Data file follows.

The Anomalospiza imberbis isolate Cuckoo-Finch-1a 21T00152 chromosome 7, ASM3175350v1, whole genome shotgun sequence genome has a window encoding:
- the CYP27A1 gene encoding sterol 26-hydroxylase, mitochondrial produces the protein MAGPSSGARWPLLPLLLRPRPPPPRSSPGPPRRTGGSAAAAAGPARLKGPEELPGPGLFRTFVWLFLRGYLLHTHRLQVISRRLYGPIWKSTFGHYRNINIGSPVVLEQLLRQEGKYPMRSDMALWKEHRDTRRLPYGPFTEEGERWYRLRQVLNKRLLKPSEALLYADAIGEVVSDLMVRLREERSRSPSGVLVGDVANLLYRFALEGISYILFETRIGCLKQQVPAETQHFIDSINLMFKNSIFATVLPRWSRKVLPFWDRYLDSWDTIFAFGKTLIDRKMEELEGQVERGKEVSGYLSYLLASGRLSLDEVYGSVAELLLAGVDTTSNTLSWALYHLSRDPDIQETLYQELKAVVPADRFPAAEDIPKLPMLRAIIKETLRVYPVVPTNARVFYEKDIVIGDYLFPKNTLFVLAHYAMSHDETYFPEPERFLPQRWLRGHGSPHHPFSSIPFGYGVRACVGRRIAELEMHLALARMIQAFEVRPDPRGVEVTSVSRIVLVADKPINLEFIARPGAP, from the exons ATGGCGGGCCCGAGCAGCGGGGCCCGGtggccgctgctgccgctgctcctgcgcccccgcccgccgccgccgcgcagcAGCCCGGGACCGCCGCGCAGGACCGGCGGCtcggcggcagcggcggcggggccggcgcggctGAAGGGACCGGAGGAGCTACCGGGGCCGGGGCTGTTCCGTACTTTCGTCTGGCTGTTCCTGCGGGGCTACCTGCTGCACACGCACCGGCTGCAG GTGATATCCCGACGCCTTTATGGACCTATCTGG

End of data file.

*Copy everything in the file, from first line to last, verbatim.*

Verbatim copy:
The Anomalospiza imberbis isolate Cuckoo-Finch-1a 21T00152 chromosome 7, ASM3175350v1, whole genome shotgun sequence genome has a window encoding:
- the CYP27A1 gene encoding sterol 26-hydroxylase, mitochondrial produces the protein MAGPSSGARWPLLPLLLRPRPPPPRSSPGPPRRTGGSAAAAAGPARLKGPEELPGPGLFRTFVWLFLRGYLLHTHRLQVISRRLYGPIWKSTFGHYRNINIGSPVVLEQLLRQEGKYPMRSDMALWKEHRDTRRLPYGPFTEEGERWYRLRQVLNKRLLKPSEALLYADAIGEVVSDLMVRLREERSRSPSGVLVGDVANLLYRFALEGISYILFETRIGCLKQQVPAETQHFIDSINLMFKNSIFATVLPRWSRKVLPFWDRYLDSWDTIFAFGKTLIDRKMEELEGQVERGKEVSGYLSYLLASGRLSLDEVYGSVAELLLAGVDTTSNTLSWALYHLSRDPDIQETLYQELKAVVPADRFPAAEDIPKLPMLRAIIKETLRVYPVVPTNARVFYEKDIVIGDYLFPKNTLFVLAHYAMSHDETYFPEPERFLPQRWLRGHGSPHHPFSSIPFGYGVRACVGRRIAELEMHLALARMIQAFEVRPDPRGVEVTSVSRIVLVADKPINLEFIARPGAP, from the exons ATGGCGGGCCCGAGCAGCGGGGCCCGGtggccgctgctgccgctgctcctgcgcccccgcccgccgccgccgcgcagcAGCCCGGGACCGCCGCGCAGGACCGGCGGCtcggcggcagcggcggcggggccggcgcggctGAAGGGACCGGAGGAGCTACCGGGGCCGGGGCTGTTCCGTACTTTCGTCTGGCTGTTCCTGCGGGGCTACCTGCTGCACACGCACCGGCTGCAG GTGATATCCCGACGCCTTTATGGACCTATCTGG